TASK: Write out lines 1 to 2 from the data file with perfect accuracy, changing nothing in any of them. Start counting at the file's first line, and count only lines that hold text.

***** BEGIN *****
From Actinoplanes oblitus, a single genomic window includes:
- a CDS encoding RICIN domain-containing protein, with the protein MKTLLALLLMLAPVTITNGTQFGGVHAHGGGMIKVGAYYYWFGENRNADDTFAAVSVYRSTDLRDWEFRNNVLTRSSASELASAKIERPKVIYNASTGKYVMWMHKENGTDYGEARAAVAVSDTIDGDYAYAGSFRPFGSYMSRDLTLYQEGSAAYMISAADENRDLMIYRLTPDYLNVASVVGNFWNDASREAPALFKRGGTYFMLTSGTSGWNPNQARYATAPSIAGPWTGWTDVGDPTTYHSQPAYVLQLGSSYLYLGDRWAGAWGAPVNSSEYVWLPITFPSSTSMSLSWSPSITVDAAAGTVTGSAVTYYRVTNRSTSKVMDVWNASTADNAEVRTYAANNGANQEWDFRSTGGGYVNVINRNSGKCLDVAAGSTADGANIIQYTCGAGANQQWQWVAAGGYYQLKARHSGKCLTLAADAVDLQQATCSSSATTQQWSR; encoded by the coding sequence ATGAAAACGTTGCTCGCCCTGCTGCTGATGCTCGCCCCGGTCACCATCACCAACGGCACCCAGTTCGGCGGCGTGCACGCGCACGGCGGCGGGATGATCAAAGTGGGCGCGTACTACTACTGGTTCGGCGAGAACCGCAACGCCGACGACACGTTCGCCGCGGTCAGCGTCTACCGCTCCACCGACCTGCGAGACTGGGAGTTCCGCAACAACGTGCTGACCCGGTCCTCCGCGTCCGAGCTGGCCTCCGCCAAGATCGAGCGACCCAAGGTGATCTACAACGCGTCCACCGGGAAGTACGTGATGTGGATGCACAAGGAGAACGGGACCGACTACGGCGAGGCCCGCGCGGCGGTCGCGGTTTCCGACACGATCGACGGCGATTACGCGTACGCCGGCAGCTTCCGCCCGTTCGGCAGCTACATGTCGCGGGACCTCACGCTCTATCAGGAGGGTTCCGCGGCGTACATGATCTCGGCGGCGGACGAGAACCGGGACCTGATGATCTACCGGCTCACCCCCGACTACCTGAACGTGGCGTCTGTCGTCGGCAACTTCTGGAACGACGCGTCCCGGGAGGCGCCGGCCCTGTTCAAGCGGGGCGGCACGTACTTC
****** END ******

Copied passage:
From Actinoplanes oblitus, a single genomic window includes:
- a CDS encoding RICIN domain-containing protein, with the protein MKTLLALLLMLAPVTITNGTQFGGVHAHGGGMIKVGAYYYWFGENRNADDTFAAVSVYRSTDLRDWEFRNNVLTRSSASELASAKIERPKVIYNASTGKYVMWMHKENGTDYGEARAAVAVSDTIDGDYAYAGSFRPFGSYMSRDLTLYQEGSAAYMISAADENRDLMIYRLTPDYLNVASVVGNFWNDASREAPALFKRGGTYFMLTSGTSGWNPNQARYATAPSIAGPWTGWTDVGDPTTYHSQPAYVLQLGSSYLYLGDRWAGAWGAPVNSSEYVWLPITFPSSTSMSLSWSPSITVDAAAGTVTGSAVTYYRVTNRSTSKVMDVWNASTADNAEVRTYAANNGANQEWDFRSTGGGYVNVINRNSGKCLDVAAGSTADGANIIQYTCGAGANQQWQWVAAGGYYQLKARHSGKCLTLAADAVDLQQATCSSSATTQQWSR; encoded by the coding sequence ATGAAAACGTTGCTCGCCCTGCTGCTGATGCTCGCCCCGGTCACCATCACCAACGGCACCCAGTTCGGCGGCGTGCACGCGCACGGCGGCGGGATGATCAAAGTGGGCGCGTACTACTACTGGTTCGGCGAGAACCGCAACGCCGACGACACGTTCGCCGCGGTCAGCGTCTACCGCTCCACCGACCTGCGAGACTGGGAGTTCCGCAACAACGTGCTGACCCGGTCCTCCGCGTCCGAGCTGGCCTCCGCCAAGATCGAGCGACCCAAGGTGATCTACAACGCGTCCACCGGGAAGTACGTGATGTGGATGCACAAGGAGAACGGGACCGACTACGGCGAGGCCCGCGCGGCGGTCGCGGTTTCCGACACGATCGACGGCGATTACGCGTACGCCGGCAGCTTCCGCCCGTTCGGCAGCTACATGTCGCGGGACCTCACGCTCTATCAGGAGGGTTCCGCGGCGTACATGATCTCGGCGGCGGACGAGAACCGGGACCTGATGATCTACCGGCTCACCCCCGACTACCTGAACGTGGCGTCTGTCGTCGGCAACTTCTGGAACGACGCGTCCCGGGAGGCGCCGGCCCTGTTCAAGCGGGGCGGCACGTACTTC